Context: The U.S administration recently said that it will withdraw from the Open Skies Treaty (OST) accusing Russia of violating the Treaty in various ways for years.
About the Open Skies Treaty (OST)
- The idea behind the OST was first proposed in the early years of the Cold War by the former U.S. President Dwight Eisenhower as a means to de-escalate tensions during the Cold War.
- It was eventually signed in 1992 between NATO members and former Warsaw Pact countries following the demise of the Soviet Union.
- It finally went into effect in 2002.
- The primary objective of the Open Skies Treaty is to reduce the risk of conflict by providing participants with the ability to collect information about the military forces and activities of others in the treaty.
- The OST aims at building confidence among members through mutual openness, thus reducing the chances of accidental war.
- In particular, "information derived from Open Skies flights can contribute to participating states' national efforts to address a range of military and civil issues.
Details of the OST
- It is an agreement that allows countries to monitor signatories’ arms development by conducting surveillance flights over each other’s territories.
- The treaty allows unarmed reconnaissance flights over the territory of treaty countries.
- The treaty currently has 35 signatories along with one non-ratifying member (Kyrgyzstan).
- Under the OST, a member state can “spy” on any part of the host nation, with the latter’s consent.
- A country can undertake aerial imaging over the host state after giving notice 72 hours before, and sharing its exact flight path 24 hours before.
- The information gathered, such as on troop movements, military exercises, and missile deployments, has to be shared with all member states.
- Only approved imaging equipment is permitted on the surveillance flights, and officials from the host state can also stay on board throughout the planned journey.
Significance of the Open Skies Treaty
- Gathering of key information
- The OST was signed in 1992, much before the advent of advanced satellite imaging technology which is currently the preferred mode for intelligence gathering.
- However, it is considered that surveillance aircraft provide key information that still cannot be gathered by satellite sensors, such as thermal imaging data.
- Reduction in the need to rely on US satellite infrastructure:
- As only the US has an extensive military satellite infrastructure, other NATO members would have to rely on the US to obtain classified satellite data.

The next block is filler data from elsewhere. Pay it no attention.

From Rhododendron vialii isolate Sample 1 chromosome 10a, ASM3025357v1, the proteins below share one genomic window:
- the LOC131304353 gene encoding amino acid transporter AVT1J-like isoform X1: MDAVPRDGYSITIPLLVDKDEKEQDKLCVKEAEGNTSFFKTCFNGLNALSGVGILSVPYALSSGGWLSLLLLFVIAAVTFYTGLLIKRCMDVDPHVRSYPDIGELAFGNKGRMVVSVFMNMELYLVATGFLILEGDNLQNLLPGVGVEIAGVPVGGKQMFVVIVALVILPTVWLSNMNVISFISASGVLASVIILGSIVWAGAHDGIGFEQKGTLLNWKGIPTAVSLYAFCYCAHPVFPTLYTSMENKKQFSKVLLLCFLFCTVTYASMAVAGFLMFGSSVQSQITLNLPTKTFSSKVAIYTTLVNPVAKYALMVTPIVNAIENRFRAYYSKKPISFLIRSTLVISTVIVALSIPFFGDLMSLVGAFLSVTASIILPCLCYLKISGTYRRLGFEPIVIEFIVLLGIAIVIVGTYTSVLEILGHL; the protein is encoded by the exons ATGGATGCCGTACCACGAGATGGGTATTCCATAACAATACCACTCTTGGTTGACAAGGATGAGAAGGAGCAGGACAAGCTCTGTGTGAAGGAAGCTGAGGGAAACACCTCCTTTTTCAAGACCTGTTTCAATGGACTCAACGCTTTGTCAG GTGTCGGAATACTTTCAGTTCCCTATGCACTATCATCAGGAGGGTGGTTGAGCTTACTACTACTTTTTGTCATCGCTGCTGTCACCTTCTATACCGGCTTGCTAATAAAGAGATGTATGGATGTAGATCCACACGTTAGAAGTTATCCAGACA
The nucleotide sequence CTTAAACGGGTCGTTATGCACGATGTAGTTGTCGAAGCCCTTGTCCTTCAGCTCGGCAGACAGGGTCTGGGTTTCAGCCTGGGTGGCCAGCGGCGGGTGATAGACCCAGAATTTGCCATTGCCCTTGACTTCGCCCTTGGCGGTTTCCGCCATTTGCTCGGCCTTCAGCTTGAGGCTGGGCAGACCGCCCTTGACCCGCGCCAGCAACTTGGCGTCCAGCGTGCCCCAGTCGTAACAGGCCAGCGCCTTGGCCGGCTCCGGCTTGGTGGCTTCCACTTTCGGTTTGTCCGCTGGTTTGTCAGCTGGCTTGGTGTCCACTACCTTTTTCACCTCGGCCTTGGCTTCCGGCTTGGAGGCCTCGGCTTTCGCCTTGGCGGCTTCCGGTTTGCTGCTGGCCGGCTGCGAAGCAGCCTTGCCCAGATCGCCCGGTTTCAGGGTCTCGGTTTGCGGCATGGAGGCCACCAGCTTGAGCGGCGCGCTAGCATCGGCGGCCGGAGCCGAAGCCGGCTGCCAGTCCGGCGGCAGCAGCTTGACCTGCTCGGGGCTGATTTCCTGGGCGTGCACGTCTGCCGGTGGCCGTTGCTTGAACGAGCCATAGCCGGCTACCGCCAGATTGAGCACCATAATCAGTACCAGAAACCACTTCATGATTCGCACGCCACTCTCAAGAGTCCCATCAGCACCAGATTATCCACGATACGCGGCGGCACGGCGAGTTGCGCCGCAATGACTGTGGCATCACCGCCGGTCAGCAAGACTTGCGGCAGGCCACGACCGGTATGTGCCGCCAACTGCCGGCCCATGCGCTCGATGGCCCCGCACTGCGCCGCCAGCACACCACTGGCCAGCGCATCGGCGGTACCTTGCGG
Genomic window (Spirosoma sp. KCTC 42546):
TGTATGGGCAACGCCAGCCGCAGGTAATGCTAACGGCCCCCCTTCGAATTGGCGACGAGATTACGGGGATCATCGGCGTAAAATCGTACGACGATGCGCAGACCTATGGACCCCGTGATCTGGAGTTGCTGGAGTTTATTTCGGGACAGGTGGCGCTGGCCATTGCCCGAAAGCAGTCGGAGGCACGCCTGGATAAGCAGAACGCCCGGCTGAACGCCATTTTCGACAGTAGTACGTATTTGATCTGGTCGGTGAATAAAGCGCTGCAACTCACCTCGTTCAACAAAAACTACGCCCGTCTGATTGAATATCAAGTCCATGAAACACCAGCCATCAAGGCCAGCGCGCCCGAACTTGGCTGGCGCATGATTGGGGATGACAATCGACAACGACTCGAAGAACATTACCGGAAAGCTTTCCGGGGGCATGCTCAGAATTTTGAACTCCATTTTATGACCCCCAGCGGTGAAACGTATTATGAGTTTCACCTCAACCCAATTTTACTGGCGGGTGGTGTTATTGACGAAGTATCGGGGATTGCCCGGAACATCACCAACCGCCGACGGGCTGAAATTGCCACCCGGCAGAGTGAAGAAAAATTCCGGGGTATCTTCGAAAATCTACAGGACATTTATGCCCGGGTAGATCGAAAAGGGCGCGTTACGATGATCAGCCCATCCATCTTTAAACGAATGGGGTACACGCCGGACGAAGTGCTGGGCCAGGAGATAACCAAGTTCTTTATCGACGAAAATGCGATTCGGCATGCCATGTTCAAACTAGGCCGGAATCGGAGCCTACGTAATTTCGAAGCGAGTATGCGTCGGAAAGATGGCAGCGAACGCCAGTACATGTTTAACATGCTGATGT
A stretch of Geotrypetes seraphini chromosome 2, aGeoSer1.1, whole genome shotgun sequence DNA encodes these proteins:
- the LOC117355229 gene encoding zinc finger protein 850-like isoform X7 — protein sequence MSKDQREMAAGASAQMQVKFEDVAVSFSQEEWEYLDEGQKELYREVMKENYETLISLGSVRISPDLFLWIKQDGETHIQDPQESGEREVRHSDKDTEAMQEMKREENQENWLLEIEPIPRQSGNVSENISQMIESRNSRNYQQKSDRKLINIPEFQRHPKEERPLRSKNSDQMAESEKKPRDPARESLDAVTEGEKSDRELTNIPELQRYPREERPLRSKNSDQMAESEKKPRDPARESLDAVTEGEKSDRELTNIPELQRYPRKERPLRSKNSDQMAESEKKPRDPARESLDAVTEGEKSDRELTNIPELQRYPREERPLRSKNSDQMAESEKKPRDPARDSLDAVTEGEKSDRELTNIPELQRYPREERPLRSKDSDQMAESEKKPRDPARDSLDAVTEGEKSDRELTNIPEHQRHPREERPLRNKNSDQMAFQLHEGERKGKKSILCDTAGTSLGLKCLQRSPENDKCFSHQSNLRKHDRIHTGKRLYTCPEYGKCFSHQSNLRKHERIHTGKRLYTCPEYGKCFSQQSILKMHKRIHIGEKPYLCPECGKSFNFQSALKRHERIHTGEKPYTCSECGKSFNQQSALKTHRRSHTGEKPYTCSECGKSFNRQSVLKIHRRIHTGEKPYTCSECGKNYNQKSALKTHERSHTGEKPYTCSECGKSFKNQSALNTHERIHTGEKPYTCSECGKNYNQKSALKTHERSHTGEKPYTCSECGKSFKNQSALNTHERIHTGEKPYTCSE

- This would be more difficult to obtain compared to OST surveillance records that have to be shared with all members as a treaty obligation.
- OST’s utility for the US
- The U.S. has used the treaty more intensively than Russia.
- Between 2002 and 2016, the U.S. flew 196 flights over Russia (in addition to having imagery from other countries) compared to the 71 flights flown by Russia.
Implications of withdrawal from the treaty
- Possibility of US to reconsider its decision to withdraw:
- The US secretary of state has said that the US would reconsider its decision to withdraw if Russia “demonstrates a return to full compliance”.
- But this approach is similar to suspension of US participation from the Intermediate-Range Nuclear Forces (INF) Treaty earlier.
- It was a security agreement that had been credited with curtailing the arms race in Europe towards the end of the Cold War.
- It was a Treaty Between the United States and Russia on the Elimination of Their Intermediate-Range and Shorter-Range Missiles.
- In this scenario, as well the US administration had said that it would re-engage with Russia if it sought a new treaty. However this possibility never got materialized.
- Impact on US’s European allies
- These countries rely on OST data to track Russian troop movements in the Baltic region.
- According to many security analysts “Pulling out of the Open Skies Treaty would be yet another gift from the US Administration to Russia.
- Possibility of renewing other treaties
- The OST exit is only the most recent example in the list of important pacts that the US has stepped away from during the Trump presidency, such as the Paris Agreement and the Iran nuclear deal.
- Paris Agreement: It is an agreement within the United Nations Framework Convention on Climate Change (UNFCCC), dealing with greenhouse-gas-emissions mitigation, adaptation, and finance, signed in 2016.
- Iran nuclear deal:
- It is an agreement between Iran and P5+1(China, France, Russia, United Kingdom, United States—plus Germany);
- Under the accord, Iran had agreed to limit its sensitive nuclear activities and allow in international inspectors in return for the lifting of crippling economic sanctions.
- The US’s exit from the Intermediate-Range Nuclear Forces (INF) treaty as well as it’s signal from departure from OST has raised the strong possibility that the US administration may not renew the ‘New Start Treaty’.
About the New Start Treaty
- The New Start Treaty is an agreement signed by the Obama administration with Russia that caps Russian and U.S. nuclear arsenal.
- New START (Strategic Arms Reduction Treaty) is a nuclear arms treaty with a formal name of Measures for the Further Reduction and Limitation of Strategic Offensive Arms.
- It entered into force on 5th February, 2011.
- Under the Treaty, the United States and Russia must meet the Treaty’s central limits on strategic arms.
- Each Party has the flexibility to determine for itself the structure of its strategic forces within the aggregate limits of the Treaty.
- The agreement is due to expire next February.
- The US administration is concerned that China’s nuclear stockpile could be doubled if the New Start Treaty continued as is, without including China.